UK steel had serious raw material security challenges. The Tatas hoped to source coal from Mozambique and iron ore from Brazil, but the plan ran into serious trouble. The high ash content in Mozambique coal made it difficult, forcing the Tatas to sell the asset to Rio Tinto. And Brazilian ore was available, but at a very high price. To make matters worse, the cost of power in UK was high, and many of its plants were significantly over-manned and pushing through job cuts was stoutly opposed by the unions.
By 2012, the situation worsened, once Chinese steel makers faced with huge overcapacity started to dump steel in UK. According to the FT, Tata Steel’s labour costs there at about $200 per tonne of production, compared with as little as $10 for its Chinese peers.
#6 Kid gloves won’t work: After taking over, the Tatas chose a hands-off strategy. And left it to the incumbent group CEO Philippe Varin and his team to independently run operations for the first two years. McKinsey & Co christened this as a new Asian style of integration. No 100 day plans. No integration teams swooping down on their conquests. The Tatas earned tonnes of goodwill, as humane folks who thought long-term and weren’t cost-cutters. Except that the price of that approach showed up a decade later, when losses in UK exceeded a million pounds a day. No wonder that the Tatas had to sell part of its assets earlier this week at a nominal value of 1 pound, with all the debt still on its books.
There were a few senior Indian managers, like Uday Chaturvedi and Dr T Mukherjee, who were posted in UK. However, both faced serious challenges in extracting work out of the British workers. They were used to working 4 and a half days a week. “By 2 PM on Friday, the plant was virtually empty, irrespective of how dire the situation was,” says Pandey. In an rare outburst, Ratan Tata had railed against this work culture in an interview to The Times of London. But within hours of that interview, Bombay House issue a hurried clarification, in an attempt to douse the fires.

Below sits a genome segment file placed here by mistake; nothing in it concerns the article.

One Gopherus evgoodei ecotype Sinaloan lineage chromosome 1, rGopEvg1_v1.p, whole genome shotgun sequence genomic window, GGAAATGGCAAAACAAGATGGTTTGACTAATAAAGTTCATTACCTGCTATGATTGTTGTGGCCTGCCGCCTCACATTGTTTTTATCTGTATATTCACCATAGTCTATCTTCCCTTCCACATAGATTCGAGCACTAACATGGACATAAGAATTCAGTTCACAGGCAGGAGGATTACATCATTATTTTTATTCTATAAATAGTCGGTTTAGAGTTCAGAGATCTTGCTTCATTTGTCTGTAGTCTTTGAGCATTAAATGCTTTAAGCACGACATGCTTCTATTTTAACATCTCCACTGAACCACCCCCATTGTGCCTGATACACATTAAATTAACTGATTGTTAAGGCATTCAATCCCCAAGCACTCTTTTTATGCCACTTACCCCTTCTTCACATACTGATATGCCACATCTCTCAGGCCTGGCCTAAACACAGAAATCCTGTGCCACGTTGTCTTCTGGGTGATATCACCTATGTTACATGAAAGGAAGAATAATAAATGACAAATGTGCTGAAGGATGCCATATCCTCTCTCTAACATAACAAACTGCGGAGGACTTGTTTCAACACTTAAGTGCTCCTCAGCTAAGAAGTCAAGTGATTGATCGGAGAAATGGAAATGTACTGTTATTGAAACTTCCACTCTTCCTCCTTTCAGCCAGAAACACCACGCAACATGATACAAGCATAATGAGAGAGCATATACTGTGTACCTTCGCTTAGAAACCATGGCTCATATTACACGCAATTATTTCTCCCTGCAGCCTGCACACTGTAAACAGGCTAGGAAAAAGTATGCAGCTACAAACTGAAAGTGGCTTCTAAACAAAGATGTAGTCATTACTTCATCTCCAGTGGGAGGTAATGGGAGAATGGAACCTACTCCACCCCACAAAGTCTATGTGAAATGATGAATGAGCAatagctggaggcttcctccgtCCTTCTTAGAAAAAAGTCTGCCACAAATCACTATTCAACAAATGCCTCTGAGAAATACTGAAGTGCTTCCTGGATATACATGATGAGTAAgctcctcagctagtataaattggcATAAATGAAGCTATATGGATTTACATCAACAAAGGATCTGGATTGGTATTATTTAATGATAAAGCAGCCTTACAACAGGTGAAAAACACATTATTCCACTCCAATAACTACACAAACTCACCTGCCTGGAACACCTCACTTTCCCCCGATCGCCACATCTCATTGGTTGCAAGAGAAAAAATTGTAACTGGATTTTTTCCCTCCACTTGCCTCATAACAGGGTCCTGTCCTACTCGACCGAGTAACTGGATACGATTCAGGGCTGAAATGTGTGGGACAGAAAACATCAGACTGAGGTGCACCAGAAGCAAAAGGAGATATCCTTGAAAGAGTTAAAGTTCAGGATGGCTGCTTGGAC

[Photograph: Ratan Tata - Former Chairman of the Tata Group by the US Embassy]
#7 Cut your losses quickly: That the UK assets were spiralling out of control and needed decisive action was all-too evident by 2012. Yet the Tatas chose to soft-pedal, restraining its leaders from taking too hard decisions and actually confronting the unions. The rationale: Tatas had many other business interests in the UK—and any wrong move would have an impact on its other businesses. It partially mothballed assets in Teeside, sold off a bit to a Thai buyer SSI UK, but there was no solution to the endemic structural uncompetitiveness of UK steel. The only option was to shrink the operations, and hold its operating team responsible for driving profitability. Instead, insiders say it gave a long rope to a former ThyssenKrupp discard Karl Kohler, who as CEO, promised the board that a turnaround was imminent. Finally, in February this year, the board finally gave Kohler the marching orders.
During this same period, the mantle of leading the Tata group moved from Ratan Tata to Cyrus Mistry. It didn't take long for Cyrus Mistry to grasp the seriousness of the situation. But why did the the decision to put the assets on the block not come sooner? Did it have something to do with that transition and fact that the Corus acquisition was one of the biggest legacies of the Ratan Tata era? That’s a question that remains unanswered, as the Tatas look for a suitor to stem the bleeding at its biggest plant at Port Talbot in Wales.
That won’t heal its wounds in a hurry, since the issue of the huge debt still remains unresolved. Which is why the Tatas are exploring a way to leverage its Dutch assets to forge a merger with Thyssenkrupp in Europe. The hope is that synergies unleashed through the merger could yield a stronger European steel business that can compete more effectively with the Russians. But equally, there’s a possibility that the powerful auto makers in Europe may block the merger, citing anti-competitive factors, says Mukherjee. The next few weeks will be interesting to watch, as Tata Steel wrestles to find a way out of its European misadventure.
(An abridged version of this column appeared in Business Standard)